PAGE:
In the 4 weeks after the second intervention, we collected 34.5 ± 8.66 females. The short-term reduction in weekly females collection was statistically significant, as it was after the first intervention (t = 3.497, df = 4, P = 0.025). The cumulative effect of netting water tanks and metal drums produced a long-term reduction in female mosquito density for the remainder of the study (mean ± SD was 30.11 ± 4.98) (Figure 4). Overall, the adult mosquito density presented a tendency to decrease in time in Tubiacanga, supporting the assumption that targeting the most productive containers is an effective tool to reduce vector population density and thus dengue transmission.

Finally, in the third pupal survey, when all water tanks and metal drums were still unavailable for mosquito oviposition, we collected many fewer A. aegypti larvae and pupae (848 larvae and 199 pupae). Although the relative productivity in small containers increased between second and third surveys (drains from 8.5 to 14.1; plant dishes from 10.3 to 21.1; plastic pots from 7.8 to 18.1), the total pupae standing crop dropped (drains from 9.96 to 5.81; plant dishes from 12.03 to 8.71; plastic pots from 9.13 to 7.47). Metal drum productivity fell to 9%. From the 18 pupae collected in metal drums during third survey, 10 were in two metal drums not inspected in the second survey and 8 were found in one metal drum with holes in the nylon net.

The use of HI per block or PPP per block to evaluate the efficiency of an intervention must be carefully analysed since the indices produced conflicting results. The infestation levels measured by HI was significantly higher in the third survey than in the second (t = 3.875, df = 13, P = 0.0019), but statistically similar if analysed using PPP (t = 1.459, df = 13, P = 0.168). The median number of A. aegypti pupae collected per container was similar during first and second surveys (U = 642.5, P = 0.793), but decreased significantly on the third survey (U = 333.5, P < 0.001).

Backpack aspirator and MosquiTRAP efficacy

Overall, MosquiTRAP was more efficient than backpack aspirator in Tubiacanga, where it collected 75.9% of adult female A. Aegypti (Figure 5). A mean of 0.87 A. aegypti females was collected per MosquiTRAP/day, against 0.52 when using backpack aspirator.

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Figure 5.  Compared efficiency of MosquiTRAP and backpack aspirator during the study period. Points above the x-axis indicate higher efficiency of the MosquiTRAP; points below the x-axis indicate higher efficiency of the backpack aspirator.

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Discussion

  1. Top of page
  2. Summary
  3. Introduction
  4. Materials and methods
  5. Results
  6. Discussion
  7. Acknowledgements
  8. References

It has been traditionally assumed that the most cost-effective means to prevent dengue transmission is through vector control. In this study we found that eliminating the most productive containers reduced the density of adult A. aegypti over the long term, thus probably leading to a reduction in mosquito–human contact rates and consequently on dengue transmission. The adoption of new approaches such as this to control the dengue vector, must be encouraged due to the difficulties faced by public health authorities in dengue endemic countries, such as insecticide resistance, rapid and uncontrolled urbanisation, ineffectively application of resources, inaccessibility of some areas to control agents due to urban violence, and continued application of ineffective control methods (Gubler 2002; Montella et al. 2007; Morrison et al. 2008; Eisen et al. 2009).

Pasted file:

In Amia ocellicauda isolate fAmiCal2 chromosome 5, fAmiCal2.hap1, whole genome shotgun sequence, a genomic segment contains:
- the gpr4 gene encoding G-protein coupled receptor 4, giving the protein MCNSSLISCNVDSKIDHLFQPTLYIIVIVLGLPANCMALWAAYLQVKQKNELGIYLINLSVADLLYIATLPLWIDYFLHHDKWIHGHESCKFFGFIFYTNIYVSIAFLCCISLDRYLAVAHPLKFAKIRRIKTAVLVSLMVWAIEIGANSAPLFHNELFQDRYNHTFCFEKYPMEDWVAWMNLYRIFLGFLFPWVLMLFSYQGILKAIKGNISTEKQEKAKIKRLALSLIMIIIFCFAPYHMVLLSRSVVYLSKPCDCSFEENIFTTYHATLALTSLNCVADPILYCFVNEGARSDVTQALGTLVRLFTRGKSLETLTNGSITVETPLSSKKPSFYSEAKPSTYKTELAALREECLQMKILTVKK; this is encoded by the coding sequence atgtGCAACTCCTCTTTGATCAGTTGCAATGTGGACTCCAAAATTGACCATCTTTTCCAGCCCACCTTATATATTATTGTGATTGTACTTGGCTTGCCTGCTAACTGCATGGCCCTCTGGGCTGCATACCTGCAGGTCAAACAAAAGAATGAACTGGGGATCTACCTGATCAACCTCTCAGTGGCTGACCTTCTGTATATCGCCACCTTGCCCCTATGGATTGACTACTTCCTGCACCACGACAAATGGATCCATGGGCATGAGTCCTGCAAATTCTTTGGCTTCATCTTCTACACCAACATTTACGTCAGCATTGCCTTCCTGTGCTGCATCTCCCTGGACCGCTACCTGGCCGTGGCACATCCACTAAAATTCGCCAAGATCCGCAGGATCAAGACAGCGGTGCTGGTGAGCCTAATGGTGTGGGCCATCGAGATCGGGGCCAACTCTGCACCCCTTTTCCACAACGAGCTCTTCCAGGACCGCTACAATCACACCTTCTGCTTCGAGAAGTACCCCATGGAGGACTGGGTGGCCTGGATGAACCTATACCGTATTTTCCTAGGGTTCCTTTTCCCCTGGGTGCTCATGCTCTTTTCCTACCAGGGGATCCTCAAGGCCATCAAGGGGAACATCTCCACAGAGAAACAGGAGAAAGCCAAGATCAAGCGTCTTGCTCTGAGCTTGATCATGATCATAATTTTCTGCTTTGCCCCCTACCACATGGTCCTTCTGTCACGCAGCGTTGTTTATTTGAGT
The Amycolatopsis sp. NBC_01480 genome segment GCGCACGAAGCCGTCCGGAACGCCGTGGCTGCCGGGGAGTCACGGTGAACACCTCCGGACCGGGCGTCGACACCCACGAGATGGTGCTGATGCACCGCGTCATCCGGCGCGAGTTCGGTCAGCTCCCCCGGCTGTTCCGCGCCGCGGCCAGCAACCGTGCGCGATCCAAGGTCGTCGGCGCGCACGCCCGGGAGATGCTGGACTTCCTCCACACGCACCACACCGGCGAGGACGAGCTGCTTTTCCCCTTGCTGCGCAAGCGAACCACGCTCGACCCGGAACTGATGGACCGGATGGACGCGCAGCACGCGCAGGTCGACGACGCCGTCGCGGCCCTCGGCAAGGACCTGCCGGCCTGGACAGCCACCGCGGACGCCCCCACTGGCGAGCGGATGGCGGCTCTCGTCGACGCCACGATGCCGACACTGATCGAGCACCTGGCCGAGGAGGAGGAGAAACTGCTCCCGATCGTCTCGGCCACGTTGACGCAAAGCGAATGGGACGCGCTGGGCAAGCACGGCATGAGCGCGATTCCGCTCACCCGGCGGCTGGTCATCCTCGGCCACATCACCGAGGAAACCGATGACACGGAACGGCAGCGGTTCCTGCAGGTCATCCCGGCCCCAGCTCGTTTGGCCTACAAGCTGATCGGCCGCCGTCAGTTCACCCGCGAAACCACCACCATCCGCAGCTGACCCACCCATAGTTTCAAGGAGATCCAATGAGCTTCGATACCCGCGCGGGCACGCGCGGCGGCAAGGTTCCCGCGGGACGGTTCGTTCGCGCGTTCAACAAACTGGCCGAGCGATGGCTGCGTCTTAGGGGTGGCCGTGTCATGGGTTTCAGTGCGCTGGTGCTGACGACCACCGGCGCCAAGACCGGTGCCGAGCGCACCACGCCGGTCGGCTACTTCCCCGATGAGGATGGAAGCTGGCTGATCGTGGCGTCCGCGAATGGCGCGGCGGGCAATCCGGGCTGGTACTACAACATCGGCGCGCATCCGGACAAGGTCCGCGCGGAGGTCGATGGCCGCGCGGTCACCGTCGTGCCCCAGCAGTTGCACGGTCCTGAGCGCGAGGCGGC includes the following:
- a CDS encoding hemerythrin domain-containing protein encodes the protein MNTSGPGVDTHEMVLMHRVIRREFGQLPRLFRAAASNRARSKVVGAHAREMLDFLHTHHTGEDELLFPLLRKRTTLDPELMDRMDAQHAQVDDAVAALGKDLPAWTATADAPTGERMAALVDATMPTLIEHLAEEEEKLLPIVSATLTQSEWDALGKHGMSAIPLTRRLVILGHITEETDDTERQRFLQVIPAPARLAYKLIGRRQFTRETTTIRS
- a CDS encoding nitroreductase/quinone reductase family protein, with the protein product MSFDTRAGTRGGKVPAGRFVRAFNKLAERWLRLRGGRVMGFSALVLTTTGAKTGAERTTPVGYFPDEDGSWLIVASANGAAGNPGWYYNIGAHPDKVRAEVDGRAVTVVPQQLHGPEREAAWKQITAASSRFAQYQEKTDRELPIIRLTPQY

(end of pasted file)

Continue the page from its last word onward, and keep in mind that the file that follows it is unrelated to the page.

Water tanks were the most productive container type in Tubiacanga at the beginning of the study before any intervention. This finding agrees with previous studies that found that large containers used by households for water storage were often key-mosquito breeding containers in areas such as Tubiacanga, where piped water distribution is irregular (Barrera et al. 1993; Maciel-de-Freitas et al. 2007a). After covering water tanks, we observed a rapid, significant and dramatic decrease in weekly adult mosquito collection. Therefore, it is reasonable to assume that our intervention produced a considerable short-term impact on vector density. The adult female mosquito population remained at lower levels for only a few weeks after the first intervention and, remarkably, mean vector density per week returned to the levels observed prior to the intervention. This data suggests that eliminating only the most productive container type may be an effective but short-term control tool. This also suggests that females were able to locate alternative breeding containers (i.e. metal drums) to re-establish their populations density 4–5 weeks. The median number of pupae collected in the first and second surveys was statistically similar, reinforcing the absence of a long-term effect on mosquito density due to targeting water tanks. Water tanks and metal drums are similar in functionality: they are large and often shaded water reservoirs. Besides, they are abundant and perennial containers, i.e. they are always available for mosquito oviposition year-round if not properly covered. Thus, despite the lower expected impact of covering 74 metal drums in comparison of netting 733 water tanks, a harsh and long-term impact on A. aegypti density was achieved only after covering both containers. The cumulative effect of eliminating water tanks and metal drums, containers that together can hold more than 70% of pupae in Tubiacanga irrespective of seasonality (Maciel-de-Freitas et al. 2007a), probably produced the long-term decrease in vector density observed after the second intervention. Besides, the reduction in adult density started in January/2009, a month with intense rainfall and high temperatures, a suitable ambient for A. aegypti mosquitoes (Honório et al. 2009). In a previous report, Honório et al. (2009) showed high week collection of adult A. aegypti in Tubiacanga was performed between October and February. Thus, we believe the dramatic decline in adult A. aegypti collection after first and second surveys, i.e. January/2009, may be explained by covering two container types that have functional similarities.